The Delaware Secretary of State recently finalized its estimation regulations without any substantive change to Delaware’s proposed estimation practices. The final version of these regulations, which became effective July 11, 2017, acknowledges that the state received numerous public comments criticizing the proposed regulations, including the state’s practice of extrapolating unclaimed property liability to Delaware based on all unclaimed property reported in the base period, including property that was escheatable to other states.  However, as anticipated, the Secretary of State “decided to not make [any] suggested changes”.  The Secretary of State’s finalized estimation regulations can be viewed here:  Abandoned or Unclaimed Property Voluntary Disclosure Agreement Program.

On June 29, 2017, the Delaware Governor signed a technical correction bill (“SB 79”) to the State’s unclaimed property overhaul legislation (“SB 13”), after SB 79 unanimously passed the Delaware House of Representatives and the Delaware Senate. To briefly recap, Delaware enacted SB 13 on February 2, 2017 in an effort to reform its widely-criticized unclaimed property laws. Some of the more beneficial changes in SB 13 included a reduced audit look-back period of 10 report years, and the ability for certain holders currently under audit to elect to convert the existing audit into a voluntary disclosure agreement or to elect an expedited audit option — both of which would result in the waiver of penalties and interest.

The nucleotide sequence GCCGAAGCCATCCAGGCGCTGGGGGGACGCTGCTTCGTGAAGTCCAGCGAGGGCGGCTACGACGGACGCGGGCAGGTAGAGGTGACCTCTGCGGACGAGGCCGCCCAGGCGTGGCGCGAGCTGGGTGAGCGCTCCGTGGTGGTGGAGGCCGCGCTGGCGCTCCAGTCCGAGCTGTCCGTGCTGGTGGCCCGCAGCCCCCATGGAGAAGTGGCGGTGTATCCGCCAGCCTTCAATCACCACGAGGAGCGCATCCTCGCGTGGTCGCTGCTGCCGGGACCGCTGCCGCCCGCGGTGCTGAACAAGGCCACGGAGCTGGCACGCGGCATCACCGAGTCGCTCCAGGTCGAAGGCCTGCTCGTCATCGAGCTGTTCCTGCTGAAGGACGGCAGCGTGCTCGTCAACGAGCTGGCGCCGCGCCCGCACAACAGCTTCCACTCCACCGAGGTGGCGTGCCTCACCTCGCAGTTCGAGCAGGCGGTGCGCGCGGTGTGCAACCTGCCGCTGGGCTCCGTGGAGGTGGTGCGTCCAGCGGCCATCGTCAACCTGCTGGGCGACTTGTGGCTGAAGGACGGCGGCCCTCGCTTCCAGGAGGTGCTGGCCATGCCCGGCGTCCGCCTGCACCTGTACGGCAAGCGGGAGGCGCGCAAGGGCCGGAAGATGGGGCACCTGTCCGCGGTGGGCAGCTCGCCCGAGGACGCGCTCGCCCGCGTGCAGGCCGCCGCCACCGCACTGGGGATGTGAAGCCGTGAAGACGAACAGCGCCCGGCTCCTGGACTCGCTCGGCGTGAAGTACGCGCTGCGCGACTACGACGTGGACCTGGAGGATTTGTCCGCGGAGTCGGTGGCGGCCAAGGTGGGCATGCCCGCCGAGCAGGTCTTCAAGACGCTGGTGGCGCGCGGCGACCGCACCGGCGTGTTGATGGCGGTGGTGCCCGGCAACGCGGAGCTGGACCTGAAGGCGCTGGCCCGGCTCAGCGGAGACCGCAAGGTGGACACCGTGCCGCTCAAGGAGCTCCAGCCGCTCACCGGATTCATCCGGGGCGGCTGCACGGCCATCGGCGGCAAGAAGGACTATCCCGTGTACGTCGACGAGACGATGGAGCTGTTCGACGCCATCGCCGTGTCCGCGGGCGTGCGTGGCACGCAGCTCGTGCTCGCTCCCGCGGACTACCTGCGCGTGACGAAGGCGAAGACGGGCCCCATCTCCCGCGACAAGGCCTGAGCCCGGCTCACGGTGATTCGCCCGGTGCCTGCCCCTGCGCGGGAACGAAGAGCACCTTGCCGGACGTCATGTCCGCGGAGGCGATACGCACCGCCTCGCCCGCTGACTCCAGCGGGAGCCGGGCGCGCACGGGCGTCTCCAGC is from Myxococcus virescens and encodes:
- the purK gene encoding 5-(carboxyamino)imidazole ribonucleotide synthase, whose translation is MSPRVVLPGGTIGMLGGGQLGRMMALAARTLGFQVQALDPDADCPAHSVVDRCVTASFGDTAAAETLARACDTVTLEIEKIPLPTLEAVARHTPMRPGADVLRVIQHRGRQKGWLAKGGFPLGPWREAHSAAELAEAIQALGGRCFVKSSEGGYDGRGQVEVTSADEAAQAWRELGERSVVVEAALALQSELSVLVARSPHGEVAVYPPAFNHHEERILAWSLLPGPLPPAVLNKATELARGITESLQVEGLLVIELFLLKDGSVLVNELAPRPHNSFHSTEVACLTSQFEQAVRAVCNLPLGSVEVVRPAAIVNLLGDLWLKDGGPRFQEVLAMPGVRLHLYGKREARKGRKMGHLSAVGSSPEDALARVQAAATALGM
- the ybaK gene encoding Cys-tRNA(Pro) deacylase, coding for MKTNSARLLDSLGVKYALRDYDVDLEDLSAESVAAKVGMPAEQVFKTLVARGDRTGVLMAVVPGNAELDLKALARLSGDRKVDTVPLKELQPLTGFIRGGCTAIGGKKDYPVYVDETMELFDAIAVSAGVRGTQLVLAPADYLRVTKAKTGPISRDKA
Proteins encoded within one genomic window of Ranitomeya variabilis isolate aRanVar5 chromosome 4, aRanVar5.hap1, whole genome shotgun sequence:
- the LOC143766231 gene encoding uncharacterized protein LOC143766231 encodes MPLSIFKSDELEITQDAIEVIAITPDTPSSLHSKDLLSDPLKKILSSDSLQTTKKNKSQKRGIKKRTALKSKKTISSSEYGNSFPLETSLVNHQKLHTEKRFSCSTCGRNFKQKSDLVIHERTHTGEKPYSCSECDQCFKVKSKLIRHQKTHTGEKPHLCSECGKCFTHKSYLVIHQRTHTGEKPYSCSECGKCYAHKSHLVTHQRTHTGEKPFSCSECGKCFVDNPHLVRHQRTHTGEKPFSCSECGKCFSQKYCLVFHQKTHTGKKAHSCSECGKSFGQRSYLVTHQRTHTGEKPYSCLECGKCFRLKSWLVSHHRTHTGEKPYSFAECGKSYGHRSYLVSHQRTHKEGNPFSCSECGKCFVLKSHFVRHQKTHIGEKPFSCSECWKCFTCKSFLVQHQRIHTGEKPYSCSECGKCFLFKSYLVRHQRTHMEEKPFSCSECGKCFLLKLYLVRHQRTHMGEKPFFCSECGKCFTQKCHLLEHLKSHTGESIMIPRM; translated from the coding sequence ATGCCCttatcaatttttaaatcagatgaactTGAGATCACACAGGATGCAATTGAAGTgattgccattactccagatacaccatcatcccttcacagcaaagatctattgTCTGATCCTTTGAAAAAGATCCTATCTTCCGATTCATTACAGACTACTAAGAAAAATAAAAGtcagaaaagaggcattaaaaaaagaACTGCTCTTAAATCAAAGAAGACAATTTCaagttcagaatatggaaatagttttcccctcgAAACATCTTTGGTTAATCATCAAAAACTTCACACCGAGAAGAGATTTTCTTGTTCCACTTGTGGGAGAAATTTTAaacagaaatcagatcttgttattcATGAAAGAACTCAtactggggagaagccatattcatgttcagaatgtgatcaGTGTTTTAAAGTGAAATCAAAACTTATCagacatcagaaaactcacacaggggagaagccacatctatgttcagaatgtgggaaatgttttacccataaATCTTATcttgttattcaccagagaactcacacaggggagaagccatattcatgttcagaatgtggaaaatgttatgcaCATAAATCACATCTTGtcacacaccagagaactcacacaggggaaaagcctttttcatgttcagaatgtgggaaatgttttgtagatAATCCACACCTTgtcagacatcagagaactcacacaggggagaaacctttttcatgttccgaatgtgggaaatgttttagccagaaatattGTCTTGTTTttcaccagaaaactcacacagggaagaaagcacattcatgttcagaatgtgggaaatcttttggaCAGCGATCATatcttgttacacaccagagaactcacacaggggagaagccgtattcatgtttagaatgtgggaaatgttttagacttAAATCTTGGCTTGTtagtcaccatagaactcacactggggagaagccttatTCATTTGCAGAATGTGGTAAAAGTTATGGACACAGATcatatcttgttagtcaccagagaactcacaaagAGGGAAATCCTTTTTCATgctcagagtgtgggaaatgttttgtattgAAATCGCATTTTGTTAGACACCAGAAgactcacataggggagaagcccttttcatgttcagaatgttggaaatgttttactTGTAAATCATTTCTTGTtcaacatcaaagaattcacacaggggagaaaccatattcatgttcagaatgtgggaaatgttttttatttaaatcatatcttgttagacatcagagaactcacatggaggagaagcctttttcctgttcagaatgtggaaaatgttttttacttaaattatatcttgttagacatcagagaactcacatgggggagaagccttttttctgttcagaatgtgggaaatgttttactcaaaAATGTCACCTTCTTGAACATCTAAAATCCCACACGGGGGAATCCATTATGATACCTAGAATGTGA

On April 1, 2017, Delaware issued proposed regulations to establish instructions and guidelines for the administration of the state’s newly enacted abandoned and unclaimed property statute, SB 13. The proposed regulations would repeal and replace the existing unclaimed property regulations in Delaware and would be the primary guidance for implementing SB 13. SB 13 was introduced in the Delaware General Assembly in early January and was, ultimately, signed into law on February 2, 2017. SB 13 was enacted, in part, to address concerns raised in recent litigations, especially those constitutional concerns raised by the federal court in Temple-Inland Inc. v. Cook, 1:14-cv-00654 (D. Del. June 28, 2016) (“Temple-Inland”). (See our prior coverage Delaware Proposes Unclaimed Property Legislation).

On January 12, 2017, significant unclaimed property legislation, SB13, was introduced in the Delaware General Assembly.  If enacted, which appears likely, SB13 would make numerous changes to the state’s much-maligned procedures for enforcing its abandoned and unclaimed property laws.  Legislation has been widely expected in the wake of last summer’s summary judgment decision against Delaware in Temple-Inland Inc. v. Cook, 1:14-cv-00654 (D. Del. filed May 21, 2014). In Temple-Inland a federal district court invalidated many of the unclaimed property audit practices authorized by Delaware and implemented by the state’s contract auditors (See our prior coverage Federal District Court Holds Delaware’s Unclaimed Property Enforcement Practices “Shock the Conscience” and Delaware Unclaimed Property Litigation Update). The parties agreed to dismiss the Temple-Inland case before the court could consider remedies to the substantive due process violations it found, and thus, the state was left with the opportunity to pass legislation likely in an effort to preserve the stream of unclaimed property receipts that have become one of Delaware’s largest sources of revenue. Among other changes, the proposed legislation addresses some of the federal district court’s concerns, and provides a path to the state’s voluntary disclosure agreement (“VDA”) program for companies already under audit.  Descriptions of some of the more significant provisions of SB13 follow. Unless otherwise specified, the provisions below would be effective upon enactment of the legislation.